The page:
American Alpine Jounrna and Accidents in North American Climbing

Party Separated — Illness, Poor Planning and Logistics, Miscommunication — Washington, Mount Rainier, Muir Snowfield Paradise Glacier

  • Accident Reports
  • Accident Year:
  • Publication Year: 2000


Washington, Mount Rainier, Muir Snowfield Paradise Glacier

John Repka was last seen alive descending the Muir Snowfield on May 16 during a planned day climb with the group One Step At a Time (OSAT). Repka fell behind the main group because he was feeling ill, vomiting and moving slowly Near 9,000 feet, he turned around with other group members on their descent from Camp Muir. Repka followed the team but could not keep up. Near 8,000 feet in a whiteout, a member of the group warned Repka that he was heading too far west and possibly off route. That group continued to descend believing Repka was either behind them, or that he would be met by another part of the team still descending from Muir.

When the team regrouped in the parking lot and Repka had not arrived, they began communication with him over a two-way radio (which some members were using). Repka radioed that he was near Panorama Point, but he wasn’t certain. They lost contact with him after 5:30 p.m. In that conversation, Repka stated that he didn’t know his location. A climbing ranger and a volunteer were notified at Camp Muir, and they descended the snowfield attempting to locate him that night. They ran into zero visibility and eventually had to give up.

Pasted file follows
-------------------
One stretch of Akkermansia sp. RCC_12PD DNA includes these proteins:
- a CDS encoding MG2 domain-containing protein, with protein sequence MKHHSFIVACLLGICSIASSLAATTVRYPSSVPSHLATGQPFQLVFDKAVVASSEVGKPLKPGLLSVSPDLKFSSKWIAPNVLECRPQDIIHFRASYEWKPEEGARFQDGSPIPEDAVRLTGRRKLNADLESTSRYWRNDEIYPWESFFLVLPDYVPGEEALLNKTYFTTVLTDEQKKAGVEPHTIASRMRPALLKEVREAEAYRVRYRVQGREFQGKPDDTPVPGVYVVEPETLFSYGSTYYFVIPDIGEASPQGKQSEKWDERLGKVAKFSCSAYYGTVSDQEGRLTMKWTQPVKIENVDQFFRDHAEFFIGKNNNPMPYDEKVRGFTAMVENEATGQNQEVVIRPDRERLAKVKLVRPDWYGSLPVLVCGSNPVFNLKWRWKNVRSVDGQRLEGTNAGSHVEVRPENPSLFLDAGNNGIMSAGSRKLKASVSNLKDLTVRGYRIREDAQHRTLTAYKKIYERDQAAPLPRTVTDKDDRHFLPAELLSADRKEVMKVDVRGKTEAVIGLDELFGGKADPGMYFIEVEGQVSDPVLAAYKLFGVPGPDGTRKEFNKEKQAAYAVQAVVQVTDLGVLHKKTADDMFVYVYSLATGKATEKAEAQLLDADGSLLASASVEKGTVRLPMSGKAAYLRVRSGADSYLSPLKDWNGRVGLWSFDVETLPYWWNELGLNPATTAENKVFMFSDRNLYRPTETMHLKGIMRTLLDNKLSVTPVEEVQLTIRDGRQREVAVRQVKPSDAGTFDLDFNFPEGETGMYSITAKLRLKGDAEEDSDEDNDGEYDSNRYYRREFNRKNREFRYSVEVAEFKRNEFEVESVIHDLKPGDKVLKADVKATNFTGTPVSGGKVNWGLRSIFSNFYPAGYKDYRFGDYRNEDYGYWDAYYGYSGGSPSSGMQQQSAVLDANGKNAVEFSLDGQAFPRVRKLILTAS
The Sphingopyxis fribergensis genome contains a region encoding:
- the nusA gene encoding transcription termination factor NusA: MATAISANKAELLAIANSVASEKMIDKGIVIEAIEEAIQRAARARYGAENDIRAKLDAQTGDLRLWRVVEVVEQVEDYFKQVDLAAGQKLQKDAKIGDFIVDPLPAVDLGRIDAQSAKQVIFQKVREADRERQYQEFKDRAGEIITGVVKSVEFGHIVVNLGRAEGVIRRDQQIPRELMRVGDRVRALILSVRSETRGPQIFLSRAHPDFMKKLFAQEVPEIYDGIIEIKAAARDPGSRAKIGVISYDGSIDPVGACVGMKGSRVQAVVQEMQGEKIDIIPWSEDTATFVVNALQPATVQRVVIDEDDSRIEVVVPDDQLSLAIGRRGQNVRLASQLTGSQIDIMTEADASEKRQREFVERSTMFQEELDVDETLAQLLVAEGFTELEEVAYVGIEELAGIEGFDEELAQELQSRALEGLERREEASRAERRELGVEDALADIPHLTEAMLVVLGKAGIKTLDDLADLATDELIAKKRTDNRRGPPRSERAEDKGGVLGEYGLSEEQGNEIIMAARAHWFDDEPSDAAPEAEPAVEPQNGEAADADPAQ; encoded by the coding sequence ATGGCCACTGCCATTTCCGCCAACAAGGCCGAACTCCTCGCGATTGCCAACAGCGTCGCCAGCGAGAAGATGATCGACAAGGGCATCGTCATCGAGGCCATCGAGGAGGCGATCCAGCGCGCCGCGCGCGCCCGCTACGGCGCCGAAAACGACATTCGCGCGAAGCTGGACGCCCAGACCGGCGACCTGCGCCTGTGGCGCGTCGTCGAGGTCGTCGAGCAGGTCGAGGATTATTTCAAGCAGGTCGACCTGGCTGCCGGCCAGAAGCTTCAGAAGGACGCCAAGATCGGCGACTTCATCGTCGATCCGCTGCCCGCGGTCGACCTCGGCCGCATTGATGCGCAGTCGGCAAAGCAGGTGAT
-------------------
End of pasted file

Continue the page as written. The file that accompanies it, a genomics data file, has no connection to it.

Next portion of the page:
Teams composed of rangers, mountain rescue volunteers, guides and friends of John Repka searched intensely for the following eight days. Poor visibility, heavy precipitation, high winds, and hazardous terrain hampered their work. Helicopters and air scent dogs greatly aided search efforts during two days of clear weather. The primary search area was thoroughly covered, although a significant amount of new snow fell during the week. The active search was called off on day nine after no clues were found. Rangers remained on alert for potentially emerging clues as the snow melted throughout the summer.

In September during a routine maintenance helicopter flight, pilot Jess Hagerman spotted a body matching the clothing description of Repka in an icefall. It was located near 8,100 feet on the Paradise Glacier (very near where Corroone had fallen). Climbing rangers were flown to the site where they descended to the body and confirmed the observation. Repka was found in his bivy sac next to his ice ax, backpack and two way radio. He had died from exposure, not traumatic injuries, and his remains were flown off the mountain. Analysis

If one thing can be learned from this accident, it is to stay together and communicate when in teams, especially large ones where organization and management are problematic. Repka was part of a 50-plus person group that day. Somehow though, misunderstandings and assumptions led to his being left behind. The radio also provided a false security. Radios, cell phones, and other electronic devices are not substitutes for critical communication, navigation, and survival needs. (Source: Mike Gauthier, SAR Ranger, Mount Ranier National Park)

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